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Tuesday, November 1, 2011

Ambulance Chasers

     Years ago, when the legal cannon of ethics prohibited lawyers from advertising their services, a number of unethical attorneys would literally follow ambulances to emergency rooms where they solicited business from accident victims, encouraging them to sue. Today, civil litigators don't have to chase ambulances, they simply solicit personal injury and wrongful death clients through television ads.

     In a New York Times blog posted on May 14, 2010, a Montclair, New Jersey resident wrote about what happened after her husband was involved in a fender-bender car accident. There were no injuries, the car was quickly repaired, and in a week the incident was history. At that point the car owner began getting next-day delivery letters from attorneys with a common pitch: "I just had to get to you before it's too late--call me immediately for a free consultation to possibly receive cash payments for injuries." This potential client, following this minor traffic accident, received seven letters from lawyers and one from a rehabilitation center, plus a phone call from a chiropractor.

     John Grisham, the best-selling author of legal thrillers ("The Firm"), spoke recently to a CNN correspondent about his new book, "The Litigators." The novel features two attorneys in a "boutique law" firm which is nothing more than a third-rate operation run by a couple of ambulance chasers. Asked by the correspondent what inspired the novel, Grisham said, "I think it goes back to what seems to be a deluge of lawyers advertising on televison. The airwaves are just flooded these days with what I find to be unseemly appeals for cases by lawyers, all types of cases, tractor-trailer accidents, medical malpractice, mass tort drugs, asbestos and things like that. You've got these lawyers who come on with these high powered, very expensive ads, who just sign up as many cases as possible and if you have time to read the fine print on the TV screen, most of these cases they bundle them up and sell them to other law firms, so these guys are just peddling their names....They're in the big cities by the thousands, hustling around trying to get cases. They're in small towns where there's not quite as much business and they're still hustling around trying to get injury cases or more lucrative cases, but they're everywhere."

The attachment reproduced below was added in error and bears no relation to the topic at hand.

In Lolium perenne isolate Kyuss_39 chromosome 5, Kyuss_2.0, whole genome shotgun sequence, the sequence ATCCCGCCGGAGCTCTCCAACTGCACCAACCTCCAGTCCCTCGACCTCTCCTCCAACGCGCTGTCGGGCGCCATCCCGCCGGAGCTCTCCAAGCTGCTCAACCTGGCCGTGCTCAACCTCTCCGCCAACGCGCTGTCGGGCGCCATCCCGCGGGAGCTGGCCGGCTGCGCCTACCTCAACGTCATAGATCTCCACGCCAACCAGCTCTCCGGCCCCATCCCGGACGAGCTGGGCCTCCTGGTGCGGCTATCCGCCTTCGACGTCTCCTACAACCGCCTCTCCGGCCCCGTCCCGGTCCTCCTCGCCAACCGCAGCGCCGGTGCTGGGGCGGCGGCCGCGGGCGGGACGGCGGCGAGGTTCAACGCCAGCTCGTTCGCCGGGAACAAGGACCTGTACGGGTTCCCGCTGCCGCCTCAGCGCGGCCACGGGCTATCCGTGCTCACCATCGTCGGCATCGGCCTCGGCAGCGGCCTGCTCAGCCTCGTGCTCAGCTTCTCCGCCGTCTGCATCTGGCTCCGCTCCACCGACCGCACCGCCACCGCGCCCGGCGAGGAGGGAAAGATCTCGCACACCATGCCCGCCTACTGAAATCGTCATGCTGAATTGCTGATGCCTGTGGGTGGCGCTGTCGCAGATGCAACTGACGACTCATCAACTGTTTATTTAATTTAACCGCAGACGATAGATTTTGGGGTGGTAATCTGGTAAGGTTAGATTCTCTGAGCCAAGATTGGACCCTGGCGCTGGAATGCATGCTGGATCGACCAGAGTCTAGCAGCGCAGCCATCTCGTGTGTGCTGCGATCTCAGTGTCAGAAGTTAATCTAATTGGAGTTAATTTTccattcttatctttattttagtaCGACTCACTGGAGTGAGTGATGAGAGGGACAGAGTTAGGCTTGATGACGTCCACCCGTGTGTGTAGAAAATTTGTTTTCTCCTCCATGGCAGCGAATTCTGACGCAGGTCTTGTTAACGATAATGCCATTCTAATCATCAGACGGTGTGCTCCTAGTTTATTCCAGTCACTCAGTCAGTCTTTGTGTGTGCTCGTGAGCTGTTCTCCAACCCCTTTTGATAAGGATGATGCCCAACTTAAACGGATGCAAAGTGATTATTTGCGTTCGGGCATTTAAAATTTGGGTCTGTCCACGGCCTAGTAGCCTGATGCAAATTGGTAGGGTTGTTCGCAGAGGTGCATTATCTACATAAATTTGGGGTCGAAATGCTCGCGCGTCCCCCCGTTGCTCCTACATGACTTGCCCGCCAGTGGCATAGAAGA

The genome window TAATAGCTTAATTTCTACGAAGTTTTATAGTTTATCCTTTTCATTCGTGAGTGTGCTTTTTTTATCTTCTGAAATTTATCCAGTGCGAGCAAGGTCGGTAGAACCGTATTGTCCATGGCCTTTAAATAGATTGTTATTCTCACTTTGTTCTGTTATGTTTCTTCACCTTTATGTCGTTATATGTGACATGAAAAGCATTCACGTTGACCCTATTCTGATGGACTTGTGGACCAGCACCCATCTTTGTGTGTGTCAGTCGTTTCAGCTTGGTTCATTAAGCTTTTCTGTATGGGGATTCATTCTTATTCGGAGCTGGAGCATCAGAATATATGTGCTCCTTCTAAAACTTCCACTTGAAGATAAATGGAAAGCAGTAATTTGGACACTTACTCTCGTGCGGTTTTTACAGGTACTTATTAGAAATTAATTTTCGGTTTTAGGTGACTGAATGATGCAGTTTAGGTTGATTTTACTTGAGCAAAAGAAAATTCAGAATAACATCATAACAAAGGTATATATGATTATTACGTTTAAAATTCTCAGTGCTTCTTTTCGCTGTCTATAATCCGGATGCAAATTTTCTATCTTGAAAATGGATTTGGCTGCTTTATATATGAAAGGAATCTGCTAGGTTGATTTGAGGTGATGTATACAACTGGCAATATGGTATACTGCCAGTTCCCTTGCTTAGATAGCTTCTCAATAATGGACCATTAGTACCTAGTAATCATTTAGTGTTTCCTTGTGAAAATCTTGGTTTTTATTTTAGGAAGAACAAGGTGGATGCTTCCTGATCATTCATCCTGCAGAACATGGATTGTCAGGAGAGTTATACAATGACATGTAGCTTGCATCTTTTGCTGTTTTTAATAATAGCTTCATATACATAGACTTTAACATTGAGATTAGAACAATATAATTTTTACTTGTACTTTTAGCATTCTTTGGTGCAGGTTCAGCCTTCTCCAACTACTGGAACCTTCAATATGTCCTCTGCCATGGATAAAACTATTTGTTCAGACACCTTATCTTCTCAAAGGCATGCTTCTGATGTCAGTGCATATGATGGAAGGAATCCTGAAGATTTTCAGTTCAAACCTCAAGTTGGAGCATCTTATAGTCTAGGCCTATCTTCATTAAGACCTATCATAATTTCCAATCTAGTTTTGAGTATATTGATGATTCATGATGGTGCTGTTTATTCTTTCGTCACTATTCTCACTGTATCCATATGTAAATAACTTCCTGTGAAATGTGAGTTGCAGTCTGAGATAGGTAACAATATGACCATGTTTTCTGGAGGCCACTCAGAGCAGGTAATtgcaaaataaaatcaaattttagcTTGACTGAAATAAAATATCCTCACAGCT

The fact that Grisham practiced law for several years lends credibility and a sense of reality to his novels. While he is not a particularly fine writer, his books are tightly plotted and populated by interesting and realistic characters. "The Litigators," an unflattering look at one segment of the legal profession, is already a best-seller.   

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